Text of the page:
Global "digital elite" emerges

29 April 2013
NEW YORK: Members of the "digital elite" are exposed to 24 times more advertising than the average web user, with marketers prepared to pay an 85% premium to reach this group, a study has shown.

Turn, a cloud marketing platform, identified the "digital elite" as young, white collar professionals, aged 21–34, living in cities and earning more than $76,000 a year.

This group also commanded an average electronic cost per thousand of $1.15, being an 85% premium over the $0.62 paid for other audiences, reported MediaPost.

The actual premiums paid for the "elite" varied depending on the online channel used by advertisers, with display carrying the greatest, at 106%, closely followed by social on 100%. Mobile carried a 56% premium and online video 21%.

The report also identified ad format trends seen by this audience, with display trends and mobile banner sizes reflecting the growing popularity of standard unit sizes and Facebook accounting for the bulk of social advertising.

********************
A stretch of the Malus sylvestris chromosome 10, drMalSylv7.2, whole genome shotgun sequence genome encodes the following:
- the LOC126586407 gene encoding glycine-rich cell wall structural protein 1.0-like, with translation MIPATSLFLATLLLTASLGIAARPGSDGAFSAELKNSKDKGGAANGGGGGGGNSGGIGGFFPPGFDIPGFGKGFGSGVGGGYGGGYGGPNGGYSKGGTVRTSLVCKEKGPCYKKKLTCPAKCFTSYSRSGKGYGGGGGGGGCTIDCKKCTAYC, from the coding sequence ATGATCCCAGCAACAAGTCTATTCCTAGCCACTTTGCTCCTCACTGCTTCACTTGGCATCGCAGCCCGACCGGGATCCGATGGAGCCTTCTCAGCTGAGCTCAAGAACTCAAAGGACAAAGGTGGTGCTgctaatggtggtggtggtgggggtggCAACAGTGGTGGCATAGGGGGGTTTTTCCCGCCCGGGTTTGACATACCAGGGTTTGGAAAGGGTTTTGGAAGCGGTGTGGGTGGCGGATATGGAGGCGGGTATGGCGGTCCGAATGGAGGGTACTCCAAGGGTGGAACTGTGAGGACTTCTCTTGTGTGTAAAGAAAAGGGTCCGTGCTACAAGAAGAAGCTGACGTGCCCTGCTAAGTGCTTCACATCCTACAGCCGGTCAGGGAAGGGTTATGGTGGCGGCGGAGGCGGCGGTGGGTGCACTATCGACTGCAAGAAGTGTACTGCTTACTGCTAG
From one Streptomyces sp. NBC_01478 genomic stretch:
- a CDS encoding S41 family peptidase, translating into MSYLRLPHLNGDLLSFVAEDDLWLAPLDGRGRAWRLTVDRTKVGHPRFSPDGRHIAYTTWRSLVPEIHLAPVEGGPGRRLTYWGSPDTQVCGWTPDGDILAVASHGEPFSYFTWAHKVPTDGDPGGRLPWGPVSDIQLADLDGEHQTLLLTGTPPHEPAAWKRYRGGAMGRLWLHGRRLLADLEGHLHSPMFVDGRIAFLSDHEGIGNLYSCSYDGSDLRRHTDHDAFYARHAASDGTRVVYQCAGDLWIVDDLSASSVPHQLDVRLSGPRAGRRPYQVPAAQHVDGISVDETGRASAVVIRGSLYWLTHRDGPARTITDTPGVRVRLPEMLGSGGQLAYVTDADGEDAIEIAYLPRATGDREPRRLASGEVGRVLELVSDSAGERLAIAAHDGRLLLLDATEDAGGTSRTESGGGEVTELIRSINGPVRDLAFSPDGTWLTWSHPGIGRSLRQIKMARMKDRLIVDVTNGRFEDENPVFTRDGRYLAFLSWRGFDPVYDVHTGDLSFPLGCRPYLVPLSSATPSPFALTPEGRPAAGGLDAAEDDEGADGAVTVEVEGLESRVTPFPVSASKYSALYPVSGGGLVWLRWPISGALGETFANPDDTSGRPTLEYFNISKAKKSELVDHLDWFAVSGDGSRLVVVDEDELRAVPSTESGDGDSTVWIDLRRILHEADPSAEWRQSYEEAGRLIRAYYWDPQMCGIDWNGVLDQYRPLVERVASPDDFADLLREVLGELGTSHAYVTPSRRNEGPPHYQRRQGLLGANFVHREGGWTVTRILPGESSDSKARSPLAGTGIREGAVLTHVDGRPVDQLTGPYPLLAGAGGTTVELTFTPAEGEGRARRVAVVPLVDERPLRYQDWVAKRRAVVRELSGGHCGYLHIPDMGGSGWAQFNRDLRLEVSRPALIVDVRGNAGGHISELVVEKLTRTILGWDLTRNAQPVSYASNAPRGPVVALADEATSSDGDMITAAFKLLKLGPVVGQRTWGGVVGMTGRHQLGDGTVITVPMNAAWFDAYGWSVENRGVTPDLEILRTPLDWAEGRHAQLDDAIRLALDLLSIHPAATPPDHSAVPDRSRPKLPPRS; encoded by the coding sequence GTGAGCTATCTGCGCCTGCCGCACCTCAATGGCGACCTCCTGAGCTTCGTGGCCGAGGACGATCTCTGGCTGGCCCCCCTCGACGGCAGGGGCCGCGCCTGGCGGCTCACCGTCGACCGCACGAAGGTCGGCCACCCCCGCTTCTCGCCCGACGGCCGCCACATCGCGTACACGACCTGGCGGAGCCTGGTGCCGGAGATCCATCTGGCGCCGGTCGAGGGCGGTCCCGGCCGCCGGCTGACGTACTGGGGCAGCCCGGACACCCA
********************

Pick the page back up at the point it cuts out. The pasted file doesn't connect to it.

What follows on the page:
In-stream 15- and 30-second formats were seen to be the most popular for those marketers looking to reach digital audiences, while the 15-second pre-roll dominated the video category.

In addition, Turn was able to extract some highly specific information from its data to illustrate how smarter marketing strategies could work.

For example, it found that those people who interacted with display ads for a tax preparation service were more likely to have a PhD or a master's degree, while those who interacted with the same service's ads on Facebook were less likely to have an advanced degree.

But consumers earning more than $100,000 were more likely to interact with a consumer electronics brand's ads on Facebook, while those earning less than $40,000 were more likely to interact with its display ads.

Turn also said that consumers who interacted with display ads for a mobile phone brand were more likely to work in education or training, the military, or government.

Consumers who interacted with the same brand's Facebook campaign were more likely to be employed in research, science, biotech, legal services, or arts and entertainment.

Data sourced from MediaPost; additional content by Warc staff
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